Wednesday, May 18, 2016

When Should You Walk Away From Your Relationship?

N:B: This post is directed at couples who are yet to tie the knot. Leaving a marriage is not as easy

I have been getting this question a lot from people who have been in relationships for a considerable amount of time, and are unsure if the relationship has run its course, or if it has simply hit a bump in the road. 

Surely, all relationships go through bad times so it is immature for anyone to pack up and take a hike when things get uncomfortable. However, there are times when you should walk away and this post is directed at highlighting five scenarios when you should walk away and keep walking. 

#1 You are being pressured: Sometimes, many relationships don't suffer pressure from external or societal influences. Very often, people suffer pressure from their partners - pressure to feel a certain way, look a certain way, react in certain ways, and simply just become what your partner wants even though you go through the process unwillingly. If you are being pressured to be in the relationship or being dictated how you should feel to you, or even being taken on  a guilt trip for not being 100% the person your spouse wants you to be, you might want to consider walking away.

#2 You are carrying the relationship burden alone: Many relationships these days are one-sided. While one party thrives on the solid effort of the other, the other person is left to assume, guess, and simply imagine a relationship that's not really there. These relationships are often sustained on one party giving endless excuses for not putting any effort in the relationship while the other party is expected to naively accept the excuses without any question. 

#3 You are being emotionally battered: Emotional scars run deep, and may people tend to be more willing to accept emotional abuse than they are willing to accept physical abuse. While you can physically defend yourself against a physically abusive person, the only way to win emotional abuse is to leave. No matter how self-assured you are, an emotionally abusive person will cause you to start doubting yourself with time. Phrases like "I made you who you are", "No other person will ever want you", etc. are phrases you should walk away from. No matter how much you have invested in the relationship, it is not worth your self-worth. 

#4 You are being physically abused: There is nothing about physical abuse that suggests love is in the equation. There is nothing about being slapped, kicked, or 'disciplined' that suggests you are being loved. You are with an obsessive person who is taking out his or her demons on you. There is no alternative to physical abuse. Even if your partner is getting help, still leave. Until you are 110% sure that the rendered help has been effective, don't go back!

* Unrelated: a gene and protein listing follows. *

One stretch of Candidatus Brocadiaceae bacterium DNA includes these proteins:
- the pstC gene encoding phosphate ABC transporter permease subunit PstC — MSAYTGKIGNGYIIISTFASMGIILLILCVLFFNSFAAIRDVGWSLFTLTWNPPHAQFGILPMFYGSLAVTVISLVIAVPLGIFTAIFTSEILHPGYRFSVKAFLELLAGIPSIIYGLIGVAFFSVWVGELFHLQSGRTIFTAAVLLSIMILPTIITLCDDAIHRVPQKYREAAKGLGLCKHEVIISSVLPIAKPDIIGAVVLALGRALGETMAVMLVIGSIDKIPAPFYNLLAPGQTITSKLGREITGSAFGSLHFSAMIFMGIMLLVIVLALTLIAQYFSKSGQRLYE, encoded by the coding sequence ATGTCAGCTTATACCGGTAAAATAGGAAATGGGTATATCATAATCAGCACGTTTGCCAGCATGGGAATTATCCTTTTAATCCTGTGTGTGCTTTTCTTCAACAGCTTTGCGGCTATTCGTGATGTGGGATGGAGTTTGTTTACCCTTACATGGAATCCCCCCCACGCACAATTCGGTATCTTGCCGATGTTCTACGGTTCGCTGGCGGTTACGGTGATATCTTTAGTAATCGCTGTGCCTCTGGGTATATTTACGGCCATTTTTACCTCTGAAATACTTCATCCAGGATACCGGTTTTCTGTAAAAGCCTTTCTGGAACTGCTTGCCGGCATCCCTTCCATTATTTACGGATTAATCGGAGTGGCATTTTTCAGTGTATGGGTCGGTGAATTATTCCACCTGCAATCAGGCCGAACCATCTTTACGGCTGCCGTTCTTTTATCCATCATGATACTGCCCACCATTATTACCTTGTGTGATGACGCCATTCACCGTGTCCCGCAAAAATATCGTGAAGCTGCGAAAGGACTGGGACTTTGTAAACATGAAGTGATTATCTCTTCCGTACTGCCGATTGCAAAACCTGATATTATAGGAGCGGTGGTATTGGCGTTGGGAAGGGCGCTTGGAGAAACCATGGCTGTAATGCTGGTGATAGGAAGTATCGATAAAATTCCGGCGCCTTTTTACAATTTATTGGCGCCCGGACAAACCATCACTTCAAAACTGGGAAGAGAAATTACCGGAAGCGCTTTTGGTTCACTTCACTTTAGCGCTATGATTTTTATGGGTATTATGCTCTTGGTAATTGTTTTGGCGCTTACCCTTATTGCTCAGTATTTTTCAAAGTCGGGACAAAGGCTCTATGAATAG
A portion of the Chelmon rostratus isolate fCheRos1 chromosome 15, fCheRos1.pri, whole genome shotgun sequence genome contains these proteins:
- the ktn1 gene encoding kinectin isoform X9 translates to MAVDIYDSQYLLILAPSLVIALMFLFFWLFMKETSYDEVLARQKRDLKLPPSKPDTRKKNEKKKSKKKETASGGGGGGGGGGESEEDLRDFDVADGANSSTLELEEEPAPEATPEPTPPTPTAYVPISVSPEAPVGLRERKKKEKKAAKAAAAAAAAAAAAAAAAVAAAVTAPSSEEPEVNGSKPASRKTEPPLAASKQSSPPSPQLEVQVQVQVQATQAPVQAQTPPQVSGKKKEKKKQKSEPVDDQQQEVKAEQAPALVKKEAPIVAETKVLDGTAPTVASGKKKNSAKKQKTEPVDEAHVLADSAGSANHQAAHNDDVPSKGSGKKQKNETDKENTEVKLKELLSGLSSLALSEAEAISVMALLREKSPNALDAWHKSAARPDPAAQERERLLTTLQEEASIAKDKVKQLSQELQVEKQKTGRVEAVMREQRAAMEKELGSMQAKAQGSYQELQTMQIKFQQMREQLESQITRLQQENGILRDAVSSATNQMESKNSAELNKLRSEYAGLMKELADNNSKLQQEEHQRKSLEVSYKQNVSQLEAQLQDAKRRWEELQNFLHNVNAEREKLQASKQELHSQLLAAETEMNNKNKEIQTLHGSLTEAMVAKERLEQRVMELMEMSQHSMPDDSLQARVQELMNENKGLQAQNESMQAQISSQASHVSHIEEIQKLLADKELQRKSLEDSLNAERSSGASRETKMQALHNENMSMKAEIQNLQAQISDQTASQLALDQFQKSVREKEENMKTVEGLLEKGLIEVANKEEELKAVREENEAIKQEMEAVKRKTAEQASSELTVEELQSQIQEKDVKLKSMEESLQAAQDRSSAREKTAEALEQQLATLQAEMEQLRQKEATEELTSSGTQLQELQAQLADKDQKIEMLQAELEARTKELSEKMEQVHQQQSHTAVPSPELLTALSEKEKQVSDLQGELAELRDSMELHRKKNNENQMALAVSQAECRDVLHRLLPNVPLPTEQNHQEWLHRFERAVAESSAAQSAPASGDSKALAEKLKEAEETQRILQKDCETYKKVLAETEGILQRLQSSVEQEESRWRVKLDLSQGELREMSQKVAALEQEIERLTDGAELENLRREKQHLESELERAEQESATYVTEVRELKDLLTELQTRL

#5 Your partner has unfair expectations of you and just won't back down: Are you expected to clean up your partner's mess everytime, bail him or her out of trouble you had no idea was happening, pay for debts you did not help spend? Those are unfair expectations. As a matter of fact, anything that requires you to do something that makes you unhappy or uncomfortable is an unfair request, and if your partner does not understand how such requests make you feel, then selfishness might be at play and you will need to redefine the relationship. 


  1. Hello, been richly blessed by these articles. I do have a question, how about if the emotional abuse is mutual, like you abuse your spouse when they do not make effort at improving the relationship and he in turn becomes more hardened and wants a divorce after a year of marriage, a part of you feels like it's best to let go while another thinks you should fight however how do you even deal with a partner who isn't even ready to treat you well emotionally despite being heavily pregnant? Also please how do I contact you. Thank you

    1. Hi anonymous. In a situation where both parties are at the verge of giving up, I'll advise that you try counselling sessions first of all. Many marriages fail because both parties keep holding on to the hurts that have accumulated over time, and it is necessary to have an avenue where both of you can let out steam. Please seek the counsel of a relationship pastor/counsellor, and try to be open-minded about the process. Wish you the best!

  2. Hi Anonymous, I am a Marriage Counsellor. Send an email to However, if you feel you need to talk to my wife, who is also a marriage counsellor, send her an email on God bless.


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